We were sleepy and a little grumpy when we arrived in Jaipur. We’d been on a plane, then a bus, bumping along a hot road. There were beauty editors assembled from all over the world; maybe we were feeling a bit small. The bus turned down a lane and suddenly—a palace. The palace. The Rambagh Palace Hotel, until fairly recently the palace of the maharaja (ruler) of Jaipur. It was two or three in the afternoon, but trumpets sounded, flags flew, elephants pranced, cannons fired! A luncheon waited on an eastern terrace, and flowers—pink and red and orange and white—had been not scattered but placed (art-directed extensively, in fact) into intricate designs that created a path along which we walked, overwhelmed and enchanted.
The scent of them woke us right up. I think of flowers in fragrances in a particular, flouncy-feminine way, but flowers in India—whether artfully arranged about a palace or heaped in a bin on a street corner—are something else. Someone hands you a deep red rose and you realize, really, you know nothing. You can’t believe the scent of a jasmine necklace at the flower market, but what you really won’t believe is what it will still smell like six weeks later, when you extract it, dusty and barely recognizable, from a forgotten pocket in your suitcase. Fittingly, this Bulgari perfume, inspired by the flowers of India and the jewels of Jaipur—the city is bursting with jewelry, cocktail rings and bracelets and chokers studded with gumdrop-size rubies and pearls—is like nothing you’ve ever smelled. Somehow they’ve woven the flowers (osmanthus and Indian tuberose) with the freshest mandarin orange, incredibly clean, smooth sandalwood and a gorgeous saffron note in a way that’s so feminine, so wearable and so original. Like a late lunch on the terrace with dancing painted elephants and cool citrus cocktails, sophisticated and wild all at once.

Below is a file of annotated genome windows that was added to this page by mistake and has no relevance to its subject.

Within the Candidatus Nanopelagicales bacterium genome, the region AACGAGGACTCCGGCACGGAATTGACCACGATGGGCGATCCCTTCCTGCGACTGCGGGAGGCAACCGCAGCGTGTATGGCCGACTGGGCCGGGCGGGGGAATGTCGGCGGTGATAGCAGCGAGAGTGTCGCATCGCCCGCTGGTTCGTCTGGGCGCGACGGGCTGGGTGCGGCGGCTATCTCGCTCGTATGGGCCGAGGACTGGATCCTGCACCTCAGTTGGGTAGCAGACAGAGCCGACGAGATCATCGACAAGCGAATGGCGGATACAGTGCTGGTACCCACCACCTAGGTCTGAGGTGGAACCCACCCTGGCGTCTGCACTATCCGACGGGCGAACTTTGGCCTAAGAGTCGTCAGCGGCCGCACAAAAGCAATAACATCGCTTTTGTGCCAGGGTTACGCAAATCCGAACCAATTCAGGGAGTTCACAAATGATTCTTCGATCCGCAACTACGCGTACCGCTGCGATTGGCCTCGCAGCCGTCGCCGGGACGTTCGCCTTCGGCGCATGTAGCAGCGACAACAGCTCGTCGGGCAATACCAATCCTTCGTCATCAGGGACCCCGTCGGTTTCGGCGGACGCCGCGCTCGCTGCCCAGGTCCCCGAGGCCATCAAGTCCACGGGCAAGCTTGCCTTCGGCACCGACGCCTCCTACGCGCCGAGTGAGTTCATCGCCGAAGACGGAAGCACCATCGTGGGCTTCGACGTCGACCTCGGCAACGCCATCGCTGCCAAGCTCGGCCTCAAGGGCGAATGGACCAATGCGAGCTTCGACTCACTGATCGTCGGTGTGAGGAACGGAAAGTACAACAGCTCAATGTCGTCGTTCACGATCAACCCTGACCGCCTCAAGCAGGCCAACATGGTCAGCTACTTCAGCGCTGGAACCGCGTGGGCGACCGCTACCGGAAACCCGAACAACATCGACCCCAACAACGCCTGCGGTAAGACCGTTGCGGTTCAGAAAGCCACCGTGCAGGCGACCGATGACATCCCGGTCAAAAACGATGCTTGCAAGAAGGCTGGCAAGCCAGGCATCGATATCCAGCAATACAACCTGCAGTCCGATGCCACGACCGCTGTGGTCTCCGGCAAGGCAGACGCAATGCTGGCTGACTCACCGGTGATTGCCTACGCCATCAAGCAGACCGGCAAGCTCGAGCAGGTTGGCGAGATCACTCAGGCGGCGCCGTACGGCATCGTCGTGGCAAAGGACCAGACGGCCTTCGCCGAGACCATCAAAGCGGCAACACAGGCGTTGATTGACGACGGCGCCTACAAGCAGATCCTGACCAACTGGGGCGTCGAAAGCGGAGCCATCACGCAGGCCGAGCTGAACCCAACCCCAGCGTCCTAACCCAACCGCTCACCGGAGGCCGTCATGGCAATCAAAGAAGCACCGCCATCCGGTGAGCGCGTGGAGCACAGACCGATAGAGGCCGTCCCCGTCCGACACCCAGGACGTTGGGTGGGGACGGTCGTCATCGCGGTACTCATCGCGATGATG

Bulgari Omnia Indian Garnet, $48, ulta.com